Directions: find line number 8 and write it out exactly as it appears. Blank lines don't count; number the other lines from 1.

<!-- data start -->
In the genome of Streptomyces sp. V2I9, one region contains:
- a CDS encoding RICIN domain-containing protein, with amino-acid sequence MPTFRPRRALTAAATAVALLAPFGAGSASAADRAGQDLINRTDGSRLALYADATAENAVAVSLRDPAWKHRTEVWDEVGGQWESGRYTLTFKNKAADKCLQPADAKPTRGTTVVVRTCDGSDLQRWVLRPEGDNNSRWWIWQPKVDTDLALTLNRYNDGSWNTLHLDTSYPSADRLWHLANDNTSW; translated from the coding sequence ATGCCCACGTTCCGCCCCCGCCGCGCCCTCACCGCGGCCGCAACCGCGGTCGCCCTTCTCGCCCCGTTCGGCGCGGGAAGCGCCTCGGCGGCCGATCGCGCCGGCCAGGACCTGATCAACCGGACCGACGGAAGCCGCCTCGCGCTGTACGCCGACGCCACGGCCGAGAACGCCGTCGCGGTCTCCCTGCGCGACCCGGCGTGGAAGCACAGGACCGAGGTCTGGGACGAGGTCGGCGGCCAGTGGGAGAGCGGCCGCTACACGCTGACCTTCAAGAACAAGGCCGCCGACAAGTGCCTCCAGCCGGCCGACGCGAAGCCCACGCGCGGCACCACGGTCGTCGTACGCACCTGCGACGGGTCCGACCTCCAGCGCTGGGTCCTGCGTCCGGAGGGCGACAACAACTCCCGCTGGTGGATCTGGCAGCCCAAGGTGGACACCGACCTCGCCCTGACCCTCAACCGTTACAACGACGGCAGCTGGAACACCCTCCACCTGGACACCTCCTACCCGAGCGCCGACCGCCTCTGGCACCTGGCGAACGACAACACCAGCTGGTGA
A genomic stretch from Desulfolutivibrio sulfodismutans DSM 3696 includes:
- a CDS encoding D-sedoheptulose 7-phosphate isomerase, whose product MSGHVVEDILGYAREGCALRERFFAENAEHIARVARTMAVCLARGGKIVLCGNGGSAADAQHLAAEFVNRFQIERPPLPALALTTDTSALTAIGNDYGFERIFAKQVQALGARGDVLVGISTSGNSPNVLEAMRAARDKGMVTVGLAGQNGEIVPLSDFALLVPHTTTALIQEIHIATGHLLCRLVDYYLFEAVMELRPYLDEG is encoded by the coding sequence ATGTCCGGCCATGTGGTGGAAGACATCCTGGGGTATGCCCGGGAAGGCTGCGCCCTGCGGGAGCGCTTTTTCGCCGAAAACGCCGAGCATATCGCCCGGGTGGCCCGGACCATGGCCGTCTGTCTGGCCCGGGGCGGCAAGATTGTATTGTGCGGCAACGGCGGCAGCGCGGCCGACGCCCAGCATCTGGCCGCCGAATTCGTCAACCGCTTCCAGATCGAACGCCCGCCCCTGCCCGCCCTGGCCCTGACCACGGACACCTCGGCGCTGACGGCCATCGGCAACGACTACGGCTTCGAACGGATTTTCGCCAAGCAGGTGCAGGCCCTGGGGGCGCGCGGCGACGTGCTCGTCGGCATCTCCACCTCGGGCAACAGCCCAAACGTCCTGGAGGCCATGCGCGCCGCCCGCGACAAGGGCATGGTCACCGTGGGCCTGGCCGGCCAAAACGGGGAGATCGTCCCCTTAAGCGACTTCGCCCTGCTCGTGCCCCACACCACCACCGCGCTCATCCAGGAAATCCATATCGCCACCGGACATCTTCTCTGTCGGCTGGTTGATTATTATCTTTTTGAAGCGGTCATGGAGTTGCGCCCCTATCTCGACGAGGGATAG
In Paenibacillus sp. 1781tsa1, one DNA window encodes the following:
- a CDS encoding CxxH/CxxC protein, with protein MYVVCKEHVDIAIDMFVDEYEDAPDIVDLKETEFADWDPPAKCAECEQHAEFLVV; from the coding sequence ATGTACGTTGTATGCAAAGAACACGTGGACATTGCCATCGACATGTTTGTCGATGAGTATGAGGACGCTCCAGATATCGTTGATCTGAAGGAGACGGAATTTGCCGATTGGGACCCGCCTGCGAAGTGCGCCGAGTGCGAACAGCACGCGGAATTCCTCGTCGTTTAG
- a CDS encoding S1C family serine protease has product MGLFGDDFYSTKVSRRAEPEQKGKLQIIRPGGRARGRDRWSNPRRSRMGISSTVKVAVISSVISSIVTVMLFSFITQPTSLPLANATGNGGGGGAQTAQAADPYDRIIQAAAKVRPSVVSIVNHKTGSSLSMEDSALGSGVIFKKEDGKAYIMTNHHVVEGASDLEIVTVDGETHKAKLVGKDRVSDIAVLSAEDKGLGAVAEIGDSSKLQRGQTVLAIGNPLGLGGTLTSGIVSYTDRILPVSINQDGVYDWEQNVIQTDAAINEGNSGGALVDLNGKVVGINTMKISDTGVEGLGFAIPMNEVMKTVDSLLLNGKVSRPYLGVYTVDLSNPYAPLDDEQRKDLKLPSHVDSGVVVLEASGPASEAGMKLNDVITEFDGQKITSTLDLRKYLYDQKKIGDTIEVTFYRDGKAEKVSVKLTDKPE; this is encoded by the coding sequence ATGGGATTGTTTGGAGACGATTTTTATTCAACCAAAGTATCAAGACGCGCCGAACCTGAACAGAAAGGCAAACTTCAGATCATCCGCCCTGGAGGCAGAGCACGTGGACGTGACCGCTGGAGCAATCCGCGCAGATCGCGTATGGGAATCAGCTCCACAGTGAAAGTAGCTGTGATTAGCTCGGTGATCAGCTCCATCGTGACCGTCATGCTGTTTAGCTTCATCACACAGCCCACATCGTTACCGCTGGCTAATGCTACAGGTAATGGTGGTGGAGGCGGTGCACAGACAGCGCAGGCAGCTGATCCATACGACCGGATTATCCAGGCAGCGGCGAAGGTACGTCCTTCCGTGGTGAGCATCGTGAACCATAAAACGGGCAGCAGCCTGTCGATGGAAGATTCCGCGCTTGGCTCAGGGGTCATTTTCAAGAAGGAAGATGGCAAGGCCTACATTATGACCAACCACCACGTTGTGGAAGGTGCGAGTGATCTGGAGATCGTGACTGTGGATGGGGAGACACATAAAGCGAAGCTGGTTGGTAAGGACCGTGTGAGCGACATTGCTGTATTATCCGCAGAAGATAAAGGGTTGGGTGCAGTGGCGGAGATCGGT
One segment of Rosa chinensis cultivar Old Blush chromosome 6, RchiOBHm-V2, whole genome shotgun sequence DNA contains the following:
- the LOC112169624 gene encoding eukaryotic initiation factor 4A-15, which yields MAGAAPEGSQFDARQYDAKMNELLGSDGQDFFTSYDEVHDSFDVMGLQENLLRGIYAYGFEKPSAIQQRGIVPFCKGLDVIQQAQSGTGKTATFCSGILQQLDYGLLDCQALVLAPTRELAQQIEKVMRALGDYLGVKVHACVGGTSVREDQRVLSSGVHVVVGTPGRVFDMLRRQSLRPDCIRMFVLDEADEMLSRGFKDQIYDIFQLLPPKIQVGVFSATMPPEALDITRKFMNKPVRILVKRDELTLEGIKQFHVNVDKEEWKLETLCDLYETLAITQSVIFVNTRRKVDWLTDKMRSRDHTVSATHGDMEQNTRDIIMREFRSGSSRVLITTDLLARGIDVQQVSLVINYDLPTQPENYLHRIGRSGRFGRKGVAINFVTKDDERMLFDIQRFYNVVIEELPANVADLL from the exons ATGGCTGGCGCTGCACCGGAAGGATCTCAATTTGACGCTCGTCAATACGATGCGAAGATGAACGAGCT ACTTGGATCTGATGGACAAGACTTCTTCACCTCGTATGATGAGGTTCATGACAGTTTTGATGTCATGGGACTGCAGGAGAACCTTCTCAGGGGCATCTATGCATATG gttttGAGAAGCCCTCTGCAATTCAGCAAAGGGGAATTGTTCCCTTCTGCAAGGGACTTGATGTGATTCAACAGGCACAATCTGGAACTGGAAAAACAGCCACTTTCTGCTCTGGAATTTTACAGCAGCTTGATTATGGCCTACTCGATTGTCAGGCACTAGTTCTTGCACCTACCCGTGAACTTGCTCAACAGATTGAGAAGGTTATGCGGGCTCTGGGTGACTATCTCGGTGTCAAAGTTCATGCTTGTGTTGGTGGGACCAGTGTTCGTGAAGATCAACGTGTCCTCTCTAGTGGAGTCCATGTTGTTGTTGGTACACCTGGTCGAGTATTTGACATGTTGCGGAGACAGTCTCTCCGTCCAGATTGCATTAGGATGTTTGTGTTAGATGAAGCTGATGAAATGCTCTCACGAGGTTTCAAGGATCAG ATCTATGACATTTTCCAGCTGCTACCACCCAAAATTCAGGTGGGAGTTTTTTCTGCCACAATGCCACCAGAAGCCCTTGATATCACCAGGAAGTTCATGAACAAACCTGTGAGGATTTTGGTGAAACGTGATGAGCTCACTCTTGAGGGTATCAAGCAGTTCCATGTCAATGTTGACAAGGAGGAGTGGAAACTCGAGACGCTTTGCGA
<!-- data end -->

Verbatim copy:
One segment of Rosa chinensis cultivar Old Blush chromosome 6, RchiOBHm-V2, whole genome shotgun sequence DNA contains the following: